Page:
An Explorer provides a user interface for a number of items - our familiar MailItems in the case of the inbox (or any other mail folder), for example and it also provides a means of selecting one or more items. For the main Outlook window, if you have the preview pane enabled, the first selected message is the one that's displayed there. The rule I chose for the no-reply ribbon controls on the main window is: if there is a single selected item, use that to read and write the action state. Conversely, if there is no selection, or multiple items are selected, I make the ribbon buttons non-functional. Other approaches are possible, such as having the operation of setting the state apply to multiple messages, or have it apply to only the first selected, but I feel that either of those could lead to surprises and confusion... The following code fragment is how I get the MailItem in my onAction and getPressed handlers:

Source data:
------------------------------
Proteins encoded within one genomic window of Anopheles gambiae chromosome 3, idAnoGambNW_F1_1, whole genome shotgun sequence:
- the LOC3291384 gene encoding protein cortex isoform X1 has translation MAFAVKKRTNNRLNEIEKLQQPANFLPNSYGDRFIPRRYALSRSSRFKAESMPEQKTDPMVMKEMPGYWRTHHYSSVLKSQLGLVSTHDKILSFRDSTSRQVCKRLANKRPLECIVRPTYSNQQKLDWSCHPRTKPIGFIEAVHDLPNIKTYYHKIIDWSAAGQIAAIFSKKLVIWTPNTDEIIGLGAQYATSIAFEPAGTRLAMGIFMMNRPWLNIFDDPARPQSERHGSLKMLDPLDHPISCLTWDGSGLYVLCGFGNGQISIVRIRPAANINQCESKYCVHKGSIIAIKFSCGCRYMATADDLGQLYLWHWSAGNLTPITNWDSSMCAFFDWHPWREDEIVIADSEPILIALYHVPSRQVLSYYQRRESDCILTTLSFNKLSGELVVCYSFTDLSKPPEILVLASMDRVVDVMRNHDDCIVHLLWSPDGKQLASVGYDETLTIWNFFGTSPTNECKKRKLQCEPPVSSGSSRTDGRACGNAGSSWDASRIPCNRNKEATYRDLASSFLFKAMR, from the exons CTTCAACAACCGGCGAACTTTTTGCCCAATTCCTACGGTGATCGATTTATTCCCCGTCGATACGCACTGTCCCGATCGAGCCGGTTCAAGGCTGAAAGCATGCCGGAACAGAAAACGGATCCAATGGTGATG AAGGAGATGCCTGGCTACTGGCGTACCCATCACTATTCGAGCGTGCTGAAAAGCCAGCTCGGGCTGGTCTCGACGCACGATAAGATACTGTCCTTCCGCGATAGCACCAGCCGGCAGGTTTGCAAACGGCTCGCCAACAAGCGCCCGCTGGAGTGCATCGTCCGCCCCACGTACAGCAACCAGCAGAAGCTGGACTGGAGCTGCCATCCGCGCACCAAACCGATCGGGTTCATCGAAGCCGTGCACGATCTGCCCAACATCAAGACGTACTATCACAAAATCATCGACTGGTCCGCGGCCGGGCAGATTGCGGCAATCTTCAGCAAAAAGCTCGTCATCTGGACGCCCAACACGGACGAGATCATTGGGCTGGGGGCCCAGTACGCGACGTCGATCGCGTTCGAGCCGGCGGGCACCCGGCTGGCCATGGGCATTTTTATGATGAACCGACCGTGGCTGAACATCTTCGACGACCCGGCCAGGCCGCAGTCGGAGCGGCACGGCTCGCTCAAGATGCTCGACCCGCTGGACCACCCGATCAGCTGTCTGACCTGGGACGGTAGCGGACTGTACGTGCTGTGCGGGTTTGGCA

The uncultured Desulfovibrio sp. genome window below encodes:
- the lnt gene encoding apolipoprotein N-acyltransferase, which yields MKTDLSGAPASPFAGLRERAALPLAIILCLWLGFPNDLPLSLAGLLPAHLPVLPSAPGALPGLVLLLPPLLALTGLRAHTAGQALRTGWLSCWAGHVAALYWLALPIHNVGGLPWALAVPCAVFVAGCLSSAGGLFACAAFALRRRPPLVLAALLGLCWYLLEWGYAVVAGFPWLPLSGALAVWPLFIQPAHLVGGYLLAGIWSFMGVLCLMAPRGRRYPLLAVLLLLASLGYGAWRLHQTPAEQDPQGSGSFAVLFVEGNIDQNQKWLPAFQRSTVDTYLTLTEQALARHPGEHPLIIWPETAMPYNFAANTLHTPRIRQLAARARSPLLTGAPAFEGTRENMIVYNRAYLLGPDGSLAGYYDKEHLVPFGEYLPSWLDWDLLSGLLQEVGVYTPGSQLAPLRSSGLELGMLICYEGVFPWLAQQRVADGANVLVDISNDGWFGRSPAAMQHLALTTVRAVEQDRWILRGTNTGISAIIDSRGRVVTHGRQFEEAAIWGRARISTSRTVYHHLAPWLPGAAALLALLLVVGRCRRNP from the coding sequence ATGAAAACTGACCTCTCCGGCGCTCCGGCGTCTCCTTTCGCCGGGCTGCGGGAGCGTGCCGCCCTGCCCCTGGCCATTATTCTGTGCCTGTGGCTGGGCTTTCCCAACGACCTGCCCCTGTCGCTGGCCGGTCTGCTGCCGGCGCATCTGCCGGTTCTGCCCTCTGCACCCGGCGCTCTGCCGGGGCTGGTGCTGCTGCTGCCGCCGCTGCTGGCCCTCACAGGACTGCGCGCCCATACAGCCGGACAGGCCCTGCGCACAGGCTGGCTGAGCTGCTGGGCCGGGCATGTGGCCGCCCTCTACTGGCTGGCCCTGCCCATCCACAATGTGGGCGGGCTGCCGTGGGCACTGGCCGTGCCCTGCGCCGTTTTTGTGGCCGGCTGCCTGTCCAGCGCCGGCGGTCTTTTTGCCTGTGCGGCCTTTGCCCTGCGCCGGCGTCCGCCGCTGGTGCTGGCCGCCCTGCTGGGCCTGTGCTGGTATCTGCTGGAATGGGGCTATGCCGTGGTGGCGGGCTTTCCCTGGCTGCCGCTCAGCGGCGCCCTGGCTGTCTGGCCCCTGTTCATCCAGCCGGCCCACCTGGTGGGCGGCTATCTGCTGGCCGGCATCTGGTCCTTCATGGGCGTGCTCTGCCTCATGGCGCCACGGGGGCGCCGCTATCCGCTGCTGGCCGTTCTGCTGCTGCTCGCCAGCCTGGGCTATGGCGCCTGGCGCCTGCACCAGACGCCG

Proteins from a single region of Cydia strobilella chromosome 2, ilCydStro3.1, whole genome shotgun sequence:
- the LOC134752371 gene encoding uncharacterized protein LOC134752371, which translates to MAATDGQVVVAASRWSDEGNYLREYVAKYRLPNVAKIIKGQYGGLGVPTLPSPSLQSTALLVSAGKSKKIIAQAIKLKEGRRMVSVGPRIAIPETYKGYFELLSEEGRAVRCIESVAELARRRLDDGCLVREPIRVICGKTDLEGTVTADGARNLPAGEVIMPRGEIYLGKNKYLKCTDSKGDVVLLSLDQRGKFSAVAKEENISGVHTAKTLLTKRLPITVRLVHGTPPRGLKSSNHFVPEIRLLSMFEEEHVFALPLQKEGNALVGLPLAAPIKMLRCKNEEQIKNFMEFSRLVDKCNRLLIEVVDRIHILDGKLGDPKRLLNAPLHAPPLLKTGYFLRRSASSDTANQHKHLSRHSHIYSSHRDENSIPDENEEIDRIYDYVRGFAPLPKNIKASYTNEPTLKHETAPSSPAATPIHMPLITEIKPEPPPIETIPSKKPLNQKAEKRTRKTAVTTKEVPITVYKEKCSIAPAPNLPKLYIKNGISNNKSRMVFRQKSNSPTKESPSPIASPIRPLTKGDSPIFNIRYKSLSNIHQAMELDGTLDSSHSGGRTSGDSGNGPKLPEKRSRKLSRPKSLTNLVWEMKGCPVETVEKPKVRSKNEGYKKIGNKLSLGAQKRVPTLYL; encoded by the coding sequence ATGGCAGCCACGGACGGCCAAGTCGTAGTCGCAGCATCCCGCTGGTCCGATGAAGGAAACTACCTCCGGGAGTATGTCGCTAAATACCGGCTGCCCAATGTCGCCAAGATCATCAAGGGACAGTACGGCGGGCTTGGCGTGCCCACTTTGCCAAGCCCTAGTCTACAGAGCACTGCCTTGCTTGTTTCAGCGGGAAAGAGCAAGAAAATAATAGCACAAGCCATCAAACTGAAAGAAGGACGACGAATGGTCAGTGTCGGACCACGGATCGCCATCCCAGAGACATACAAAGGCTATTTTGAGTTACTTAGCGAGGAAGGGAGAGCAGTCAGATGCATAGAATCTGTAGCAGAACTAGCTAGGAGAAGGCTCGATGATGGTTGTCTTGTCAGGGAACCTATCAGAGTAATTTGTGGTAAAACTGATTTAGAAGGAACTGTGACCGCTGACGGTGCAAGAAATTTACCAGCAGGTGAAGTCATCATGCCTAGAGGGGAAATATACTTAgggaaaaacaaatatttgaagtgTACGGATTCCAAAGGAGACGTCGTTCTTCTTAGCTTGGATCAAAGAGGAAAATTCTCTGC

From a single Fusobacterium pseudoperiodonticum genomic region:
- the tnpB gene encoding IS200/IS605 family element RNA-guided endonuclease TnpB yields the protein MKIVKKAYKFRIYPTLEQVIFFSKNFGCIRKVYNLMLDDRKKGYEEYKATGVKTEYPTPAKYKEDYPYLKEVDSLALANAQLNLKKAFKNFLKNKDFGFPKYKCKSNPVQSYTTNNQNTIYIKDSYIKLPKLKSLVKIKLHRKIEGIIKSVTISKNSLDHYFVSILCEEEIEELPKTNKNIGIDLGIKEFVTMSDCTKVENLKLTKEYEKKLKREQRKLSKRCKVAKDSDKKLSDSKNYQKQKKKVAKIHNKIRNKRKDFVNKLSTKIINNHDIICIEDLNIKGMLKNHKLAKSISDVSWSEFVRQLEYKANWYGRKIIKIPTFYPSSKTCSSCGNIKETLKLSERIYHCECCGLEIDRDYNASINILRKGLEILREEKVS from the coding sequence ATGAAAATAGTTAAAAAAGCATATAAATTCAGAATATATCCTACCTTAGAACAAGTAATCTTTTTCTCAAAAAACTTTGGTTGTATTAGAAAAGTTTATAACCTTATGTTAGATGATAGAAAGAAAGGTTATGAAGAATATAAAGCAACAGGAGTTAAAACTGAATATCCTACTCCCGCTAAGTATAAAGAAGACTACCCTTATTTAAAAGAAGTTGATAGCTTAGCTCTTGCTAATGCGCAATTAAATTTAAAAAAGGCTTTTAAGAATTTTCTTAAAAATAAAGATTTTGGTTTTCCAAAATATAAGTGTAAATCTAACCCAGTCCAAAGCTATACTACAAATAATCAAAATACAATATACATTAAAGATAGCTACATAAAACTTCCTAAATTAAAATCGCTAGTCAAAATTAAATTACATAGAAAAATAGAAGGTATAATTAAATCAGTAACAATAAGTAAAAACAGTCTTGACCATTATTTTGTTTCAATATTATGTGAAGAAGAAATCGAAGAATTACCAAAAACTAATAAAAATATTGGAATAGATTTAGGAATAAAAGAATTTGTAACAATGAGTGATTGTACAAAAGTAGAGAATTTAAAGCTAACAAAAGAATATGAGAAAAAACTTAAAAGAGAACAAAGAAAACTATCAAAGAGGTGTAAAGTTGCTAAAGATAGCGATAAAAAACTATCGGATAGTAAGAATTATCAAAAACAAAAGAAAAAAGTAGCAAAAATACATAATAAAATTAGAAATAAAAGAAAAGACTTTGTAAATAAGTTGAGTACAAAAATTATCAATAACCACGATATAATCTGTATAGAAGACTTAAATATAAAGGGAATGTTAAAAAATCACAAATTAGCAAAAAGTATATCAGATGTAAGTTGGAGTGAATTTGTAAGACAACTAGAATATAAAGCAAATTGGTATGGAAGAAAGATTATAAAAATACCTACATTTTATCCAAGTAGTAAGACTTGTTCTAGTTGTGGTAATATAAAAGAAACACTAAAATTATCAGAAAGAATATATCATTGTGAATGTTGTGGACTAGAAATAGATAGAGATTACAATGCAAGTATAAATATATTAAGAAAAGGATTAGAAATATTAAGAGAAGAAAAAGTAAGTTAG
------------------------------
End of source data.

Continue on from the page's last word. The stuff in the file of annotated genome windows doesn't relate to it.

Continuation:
Outlook.MailItem item = null;
var explorer = control.Context as Outlook.Explorer;
if (explorer != null)
{
var selection = explorer.Selection;
if (selection.Count == 1)
item = selection[1] as Outlook.MailItem;
Marshal.ReleaseComObject(selection);
Marshal.ReleaseComObject(explorer);
}

If I wasn't so lazy, I'd implement a getEnabled handler to disable the controls when there isn't a single selected item to make it more obvious that the buttons are non-functional, but the current NoReplyAll release (2.3.3) just ignores button clicks in that case. A tweak for v.next perhaps.

I've only shown interactions with MailItems but now you should be able to put controls on any of the Outlook ribbons and interact with the appropriate item type.

Incidentally, you might be concerned about granting the recipient the ability to remove the protection against inappropriate replying to all or forwarding. Don't forget that this "protection" is incredibly weak: it works only under specific circumstances, namely both sender and recipient are using desktop Outlook and on the same Exchange system. In addition, the savvy user can trivially re-enable the flags using, say, VBA built into Outlook or PowerShell. See my reply to this query on the Research Desktop forum for a few more details.